Predictably, SEIU 775 isn’t taking the Freedom Foundation’s efforts to expose its reluctance to comply with Harris v. Quinn lying down.
Earlier this month, the Freedom Foundation produced and began airing in the south Puget Sound region a television ad featuring Bradley Boardman, an Everett home healthcare worker, discussing how the union makes it difficult for individual providers (IPs) like himself to opt out of what used to be mandatory union participation.
SEIU’s attorney Dmitri Iglitzen quickly responded with a lengthy letter of complaint to Comcast, attempting to browbeat the cable provider into discontinuing the ad.
After notifying Freedom Foundation and considering the Foundation’s response letter, Comcast decided to continue airing the ad.
Watch the ad the SEIU didn’t want you to see.
Boardman has been caring for his disabled sister-in-law since before SEIU 775 showed up in 2003 and, following a dubious election, was recognized as the exclusive bargaining unit for everyone receiving a subsidy from Medicaid for providing homecare. He opted out of full membership in 2010, but was still required by law to continue paying a “representation fee” to the union against his will.
Last summer, however, the U.S. Supreme Court in Harris ruled that IPs like Boardman are actually “partial public employees” and can’t be compelled like regular state workers to support the union at all.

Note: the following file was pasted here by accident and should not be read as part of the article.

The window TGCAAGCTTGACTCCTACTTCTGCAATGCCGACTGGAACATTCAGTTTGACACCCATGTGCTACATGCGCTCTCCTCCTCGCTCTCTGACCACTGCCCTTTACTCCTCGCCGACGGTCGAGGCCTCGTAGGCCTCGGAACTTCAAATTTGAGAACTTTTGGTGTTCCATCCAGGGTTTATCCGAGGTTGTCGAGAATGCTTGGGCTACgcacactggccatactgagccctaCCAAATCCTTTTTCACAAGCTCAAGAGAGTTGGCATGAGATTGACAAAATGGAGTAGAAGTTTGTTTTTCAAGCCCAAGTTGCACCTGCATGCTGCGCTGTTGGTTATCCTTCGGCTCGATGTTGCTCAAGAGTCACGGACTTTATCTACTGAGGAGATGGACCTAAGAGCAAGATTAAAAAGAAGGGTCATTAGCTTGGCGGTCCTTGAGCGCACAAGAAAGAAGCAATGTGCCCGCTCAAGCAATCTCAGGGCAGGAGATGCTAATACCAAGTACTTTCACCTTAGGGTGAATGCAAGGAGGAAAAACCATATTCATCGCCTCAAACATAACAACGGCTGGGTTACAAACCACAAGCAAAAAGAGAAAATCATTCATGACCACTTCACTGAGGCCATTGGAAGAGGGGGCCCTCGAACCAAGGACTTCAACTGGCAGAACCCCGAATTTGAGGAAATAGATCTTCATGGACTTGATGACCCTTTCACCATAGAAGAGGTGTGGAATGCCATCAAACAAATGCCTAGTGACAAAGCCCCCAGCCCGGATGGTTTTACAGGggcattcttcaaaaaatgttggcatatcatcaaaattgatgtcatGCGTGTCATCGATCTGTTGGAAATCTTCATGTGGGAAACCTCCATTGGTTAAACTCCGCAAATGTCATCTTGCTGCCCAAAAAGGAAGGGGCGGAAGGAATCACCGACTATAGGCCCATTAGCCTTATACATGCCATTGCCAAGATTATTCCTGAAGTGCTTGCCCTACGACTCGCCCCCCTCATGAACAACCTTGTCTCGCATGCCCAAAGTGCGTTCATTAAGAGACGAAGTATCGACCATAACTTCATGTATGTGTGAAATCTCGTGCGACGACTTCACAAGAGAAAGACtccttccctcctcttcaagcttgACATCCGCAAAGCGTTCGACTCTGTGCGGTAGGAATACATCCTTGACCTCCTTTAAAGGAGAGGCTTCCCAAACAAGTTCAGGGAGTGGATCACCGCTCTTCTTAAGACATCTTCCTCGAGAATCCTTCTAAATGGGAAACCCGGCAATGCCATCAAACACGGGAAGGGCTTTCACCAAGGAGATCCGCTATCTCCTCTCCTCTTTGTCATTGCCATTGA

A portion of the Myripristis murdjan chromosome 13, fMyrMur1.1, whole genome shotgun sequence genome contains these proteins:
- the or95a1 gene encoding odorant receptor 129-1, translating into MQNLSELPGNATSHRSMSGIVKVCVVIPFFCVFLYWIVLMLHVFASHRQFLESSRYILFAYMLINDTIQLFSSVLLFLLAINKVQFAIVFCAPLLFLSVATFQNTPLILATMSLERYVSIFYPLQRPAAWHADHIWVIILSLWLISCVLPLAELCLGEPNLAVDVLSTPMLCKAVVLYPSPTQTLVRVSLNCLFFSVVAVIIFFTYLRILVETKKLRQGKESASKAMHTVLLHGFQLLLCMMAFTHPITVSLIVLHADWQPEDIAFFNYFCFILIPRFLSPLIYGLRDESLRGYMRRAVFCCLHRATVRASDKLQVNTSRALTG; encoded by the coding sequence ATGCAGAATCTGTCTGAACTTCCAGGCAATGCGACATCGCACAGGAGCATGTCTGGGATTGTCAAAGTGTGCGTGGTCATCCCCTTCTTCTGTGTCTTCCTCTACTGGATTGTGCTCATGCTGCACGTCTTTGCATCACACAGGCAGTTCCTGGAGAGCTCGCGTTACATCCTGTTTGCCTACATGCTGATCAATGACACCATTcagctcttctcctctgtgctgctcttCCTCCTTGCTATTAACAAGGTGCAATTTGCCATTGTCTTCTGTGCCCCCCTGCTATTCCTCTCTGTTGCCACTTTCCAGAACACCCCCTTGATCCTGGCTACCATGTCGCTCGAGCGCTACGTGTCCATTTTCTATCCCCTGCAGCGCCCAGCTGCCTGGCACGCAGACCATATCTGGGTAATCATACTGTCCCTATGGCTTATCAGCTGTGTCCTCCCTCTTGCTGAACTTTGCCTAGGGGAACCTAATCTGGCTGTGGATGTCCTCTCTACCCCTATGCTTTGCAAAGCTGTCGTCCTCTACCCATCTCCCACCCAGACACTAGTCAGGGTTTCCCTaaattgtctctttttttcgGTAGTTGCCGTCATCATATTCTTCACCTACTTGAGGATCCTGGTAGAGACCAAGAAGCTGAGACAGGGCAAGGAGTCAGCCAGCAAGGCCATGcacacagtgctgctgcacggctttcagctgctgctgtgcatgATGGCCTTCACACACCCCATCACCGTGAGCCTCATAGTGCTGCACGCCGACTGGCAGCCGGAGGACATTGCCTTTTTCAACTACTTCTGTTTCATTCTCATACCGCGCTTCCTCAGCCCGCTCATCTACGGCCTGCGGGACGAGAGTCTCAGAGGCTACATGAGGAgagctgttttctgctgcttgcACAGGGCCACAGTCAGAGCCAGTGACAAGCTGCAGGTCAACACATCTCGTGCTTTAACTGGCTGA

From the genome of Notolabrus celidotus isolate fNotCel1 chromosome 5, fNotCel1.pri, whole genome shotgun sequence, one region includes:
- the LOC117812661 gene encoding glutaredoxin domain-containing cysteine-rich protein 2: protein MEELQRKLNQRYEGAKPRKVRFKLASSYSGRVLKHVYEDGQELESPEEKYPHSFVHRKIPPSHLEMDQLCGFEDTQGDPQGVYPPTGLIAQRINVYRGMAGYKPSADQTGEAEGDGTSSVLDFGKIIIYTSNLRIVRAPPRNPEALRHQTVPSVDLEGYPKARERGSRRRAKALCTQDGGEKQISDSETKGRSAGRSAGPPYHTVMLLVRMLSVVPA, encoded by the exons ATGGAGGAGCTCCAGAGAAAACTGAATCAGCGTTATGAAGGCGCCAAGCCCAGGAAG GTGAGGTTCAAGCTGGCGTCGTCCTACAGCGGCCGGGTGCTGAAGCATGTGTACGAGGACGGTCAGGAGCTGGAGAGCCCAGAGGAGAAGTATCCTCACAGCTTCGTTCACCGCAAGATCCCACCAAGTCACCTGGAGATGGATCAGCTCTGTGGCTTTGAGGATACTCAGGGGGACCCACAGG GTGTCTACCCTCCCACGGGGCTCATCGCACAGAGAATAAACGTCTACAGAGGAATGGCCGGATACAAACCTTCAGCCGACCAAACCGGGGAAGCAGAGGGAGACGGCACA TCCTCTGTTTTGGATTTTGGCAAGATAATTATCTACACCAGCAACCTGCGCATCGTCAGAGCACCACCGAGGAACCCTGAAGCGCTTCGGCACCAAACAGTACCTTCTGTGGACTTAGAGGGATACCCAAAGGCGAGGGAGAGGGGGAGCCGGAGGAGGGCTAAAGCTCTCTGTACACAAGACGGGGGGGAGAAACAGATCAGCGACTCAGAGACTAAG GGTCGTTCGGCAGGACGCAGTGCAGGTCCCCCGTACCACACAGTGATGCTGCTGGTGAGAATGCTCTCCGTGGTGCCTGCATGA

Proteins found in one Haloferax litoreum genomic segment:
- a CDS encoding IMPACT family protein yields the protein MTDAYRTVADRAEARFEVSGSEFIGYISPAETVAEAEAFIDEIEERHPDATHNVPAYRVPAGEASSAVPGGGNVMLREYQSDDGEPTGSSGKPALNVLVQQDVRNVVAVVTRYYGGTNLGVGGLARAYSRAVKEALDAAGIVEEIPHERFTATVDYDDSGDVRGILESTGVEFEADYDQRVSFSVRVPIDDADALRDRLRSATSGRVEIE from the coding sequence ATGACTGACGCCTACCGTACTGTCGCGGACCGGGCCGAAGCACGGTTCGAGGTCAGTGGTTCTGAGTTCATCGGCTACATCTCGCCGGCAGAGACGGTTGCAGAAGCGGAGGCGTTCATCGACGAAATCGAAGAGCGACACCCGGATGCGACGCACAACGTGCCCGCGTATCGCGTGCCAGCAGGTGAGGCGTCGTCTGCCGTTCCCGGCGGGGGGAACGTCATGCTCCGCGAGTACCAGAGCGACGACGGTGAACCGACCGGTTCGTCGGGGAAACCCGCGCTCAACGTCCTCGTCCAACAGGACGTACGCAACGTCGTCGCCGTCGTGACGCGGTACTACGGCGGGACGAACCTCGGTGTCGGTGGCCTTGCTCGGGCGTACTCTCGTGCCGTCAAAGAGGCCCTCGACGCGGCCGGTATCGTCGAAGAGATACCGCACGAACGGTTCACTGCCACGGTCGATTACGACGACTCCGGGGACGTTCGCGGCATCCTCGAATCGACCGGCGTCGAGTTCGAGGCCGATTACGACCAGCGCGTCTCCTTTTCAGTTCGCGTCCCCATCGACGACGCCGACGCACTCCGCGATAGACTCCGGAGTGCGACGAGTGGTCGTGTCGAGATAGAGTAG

After initially scheming with Gov. Inslee’s staff to find a way around the ruling, SEIU grudgingly conceded this spring that its “members” can’t be forced to pay union fees.
But rather than simply notifying the workers of their newly recognized rights and allowing providers to opt in to union support, SEIU 775 merely placed a confusingly worded “legal notice” on the last page of a six-page union mailer, requiring IPs to respond directly.
Failure to do so would be construed as consent to continue paying union fees. Very convenient for the union.
Meanwhile, the Freedom Foundation has been fighting ever since last fall to obtain a comprehensive list of individual providers so it can inform them of their opt-out rights instead. But the union has waged a constant legal battle to thwart a legal public records request, even going so far as to file a lawsuit against the Freedom Foundation and the state of Washington.
The Boardman ad called attention to the union’s foot-dragging and deception, and it was having the desired effect – which explains why SEIU 775 is so desperate to have it killed
“The Freedom Foundation stands strongly behind this ad,” Abernathy concluded. “It should remain on the air.”